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Doctors take part in a candlelight vigil in Chennai as a tribute to frontline workers on India’s National Doctors‘ Day earlier this month. Photo: EPA

Coronavirus: India’s doctors, judges fight to prevent third wave as states push ahead with religious gatherings

  • Kerala became the latest Indian state to loosen restrictions for a religious festival this week despite reporting rising case numbers
  • Absent political leadership, it has been left to the country’s courts and medical professionals to urge caution – and appeal to citizens’ common sense
India’s doctors and judges are fighting a lonely battle to prevent a third wave of the coronavirus pandemic from sweeping the country, as Kerala became the latest state this week to loosen restrictions for a religious festival despite reporting rising case numbers.

The Supreme Court on Tuesday chastised Kerala’s government for allowing a three-day relaxation of Covid-19 curbs ahead of Eid ul-Adha – the Muslim festival of sacrifice known locally as Bakrid – calling it a “shocking state of affairs” for officials to be bowing to pressure from traders amid a public health crisis.

Easing restrictions was “unwarranted and inappropriate at this time of medical emergency”, the Indian Medical Association said in a statement in response to what it called Kerala’s “retrograde” decision – contrasting it with other states that it said had put a stop to religious gatherings out of “a constructive sense of public safety”.

A policeman questions a commuter in Kochi, Kerala, earlier this month for violating coronavirus restrictions. Photo: AP

Kerala reported nearly 14,000 new cases on Monday, more than one-third of India’s total recorded Covid-19 caseload for that day. Daily infections in the state are down from a peak of more than 40,000 at the height of the country’s deadly second wave in May, but the seven-day rolling average of new cases has been increasing for weeks – prompting health professionals to call for a reassessment of priorities.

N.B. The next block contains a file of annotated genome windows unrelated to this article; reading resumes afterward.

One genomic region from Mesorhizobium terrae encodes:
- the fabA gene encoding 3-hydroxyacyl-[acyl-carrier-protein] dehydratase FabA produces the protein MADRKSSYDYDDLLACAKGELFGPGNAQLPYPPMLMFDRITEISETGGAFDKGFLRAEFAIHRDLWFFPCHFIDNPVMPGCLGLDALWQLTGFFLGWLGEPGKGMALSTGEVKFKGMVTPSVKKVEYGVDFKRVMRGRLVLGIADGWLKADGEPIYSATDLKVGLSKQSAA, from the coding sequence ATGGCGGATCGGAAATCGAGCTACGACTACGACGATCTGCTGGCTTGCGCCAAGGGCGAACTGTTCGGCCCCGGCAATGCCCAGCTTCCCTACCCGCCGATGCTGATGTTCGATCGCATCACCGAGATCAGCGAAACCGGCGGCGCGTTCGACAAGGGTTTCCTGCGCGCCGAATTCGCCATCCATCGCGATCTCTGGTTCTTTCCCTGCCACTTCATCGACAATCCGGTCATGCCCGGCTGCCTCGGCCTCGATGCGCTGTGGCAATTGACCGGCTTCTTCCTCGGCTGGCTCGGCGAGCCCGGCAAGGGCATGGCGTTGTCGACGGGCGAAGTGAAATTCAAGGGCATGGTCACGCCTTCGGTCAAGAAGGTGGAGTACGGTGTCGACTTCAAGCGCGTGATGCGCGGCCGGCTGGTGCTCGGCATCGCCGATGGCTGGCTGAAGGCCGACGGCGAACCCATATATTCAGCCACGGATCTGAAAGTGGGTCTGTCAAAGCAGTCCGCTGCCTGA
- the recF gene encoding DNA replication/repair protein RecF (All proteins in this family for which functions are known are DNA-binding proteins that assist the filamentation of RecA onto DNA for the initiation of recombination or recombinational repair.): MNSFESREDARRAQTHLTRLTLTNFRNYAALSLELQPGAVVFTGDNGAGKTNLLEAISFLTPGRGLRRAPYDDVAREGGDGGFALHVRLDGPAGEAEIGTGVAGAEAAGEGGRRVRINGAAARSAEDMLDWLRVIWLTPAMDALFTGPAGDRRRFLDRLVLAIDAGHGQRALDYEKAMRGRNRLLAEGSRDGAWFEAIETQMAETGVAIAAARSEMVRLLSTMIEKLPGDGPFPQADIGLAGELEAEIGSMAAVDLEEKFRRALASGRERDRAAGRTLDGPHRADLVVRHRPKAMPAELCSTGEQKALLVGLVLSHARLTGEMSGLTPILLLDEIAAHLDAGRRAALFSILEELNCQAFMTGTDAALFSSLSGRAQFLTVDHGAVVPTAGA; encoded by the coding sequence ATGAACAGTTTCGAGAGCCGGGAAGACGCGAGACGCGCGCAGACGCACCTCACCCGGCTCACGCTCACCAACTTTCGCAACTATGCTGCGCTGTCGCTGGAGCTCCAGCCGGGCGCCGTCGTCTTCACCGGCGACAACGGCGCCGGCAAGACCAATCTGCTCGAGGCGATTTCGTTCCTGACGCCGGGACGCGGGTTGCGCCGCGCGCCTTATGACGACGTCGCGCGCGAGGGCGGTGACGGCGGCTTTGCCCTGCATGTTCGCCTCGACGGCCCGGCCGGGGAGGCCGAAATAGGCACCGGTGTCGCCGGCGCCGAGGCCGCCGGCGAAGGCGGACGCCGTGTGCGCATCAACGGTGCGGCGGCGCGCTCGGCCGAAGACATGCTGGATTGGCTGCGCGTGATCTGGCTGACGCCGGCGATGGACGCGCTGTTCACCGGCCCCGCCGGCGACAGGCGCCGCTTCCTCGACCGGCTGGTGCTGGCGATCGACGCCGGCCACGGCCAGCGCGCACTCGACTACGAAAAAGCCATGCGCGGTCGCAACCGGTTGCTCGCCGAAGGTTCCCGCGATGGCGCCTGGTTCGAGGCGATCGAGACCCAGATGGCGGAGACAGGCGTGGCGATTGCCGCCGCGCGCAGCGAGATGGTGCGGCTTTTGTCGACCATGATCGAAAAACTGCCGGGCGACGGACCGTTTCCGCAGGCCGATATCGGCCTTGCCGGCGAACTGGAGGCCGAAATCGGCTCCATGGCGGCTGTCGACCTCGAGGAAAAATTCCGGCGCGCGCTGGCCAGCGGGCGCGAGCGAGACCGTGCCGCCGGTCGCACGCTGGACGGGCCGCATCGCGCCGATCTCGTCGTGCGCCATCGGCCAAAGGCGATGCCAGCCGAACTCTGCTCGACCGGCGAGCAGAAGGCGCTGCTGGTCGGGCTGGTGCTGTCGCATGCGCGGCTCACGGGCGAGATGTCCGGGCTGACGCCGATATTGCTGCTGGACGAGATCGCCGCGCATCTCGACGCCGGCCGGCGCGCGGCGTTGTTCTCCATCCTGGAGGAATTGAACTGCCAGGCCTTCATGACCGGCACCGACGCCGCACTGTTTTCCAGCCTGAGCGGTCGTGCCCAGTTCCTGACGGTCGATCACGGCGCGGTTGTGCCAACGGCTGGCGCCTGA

“For us, all religious events can wait. Only protecting lives matters,” said Dr J. A. Jayalal, Indian Medical Association president, who insisted that his organisation was “getting this message across”.

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“Yes, state governments shouldn’t take reckless decisions that endanger human life but at least they listen when we protest and change tack,” he said.

As many as 1,492 doctors have died of Covid-19 in India since the pandemic began. Those who remain increasingly despair at a political class seemingly more concerned with pandering to voters than protecting lives.

“These politicians want us to go out and risk our lives and our families’ lives every day while they remain safe at home concerned only about pleasing their voters and coming to power,” said one Mumbai doctor who did not want to be named. “We are cannon fodder to them.”

Kerala’s is not the first state government to be chastised by India’s courts and doctors for allowing a religious event to go ahead amid the pandemic.

Indian holy men make their way to take a dip in the Ganges River during the Kumbh Mela at Haridwar in April. Photo: EPA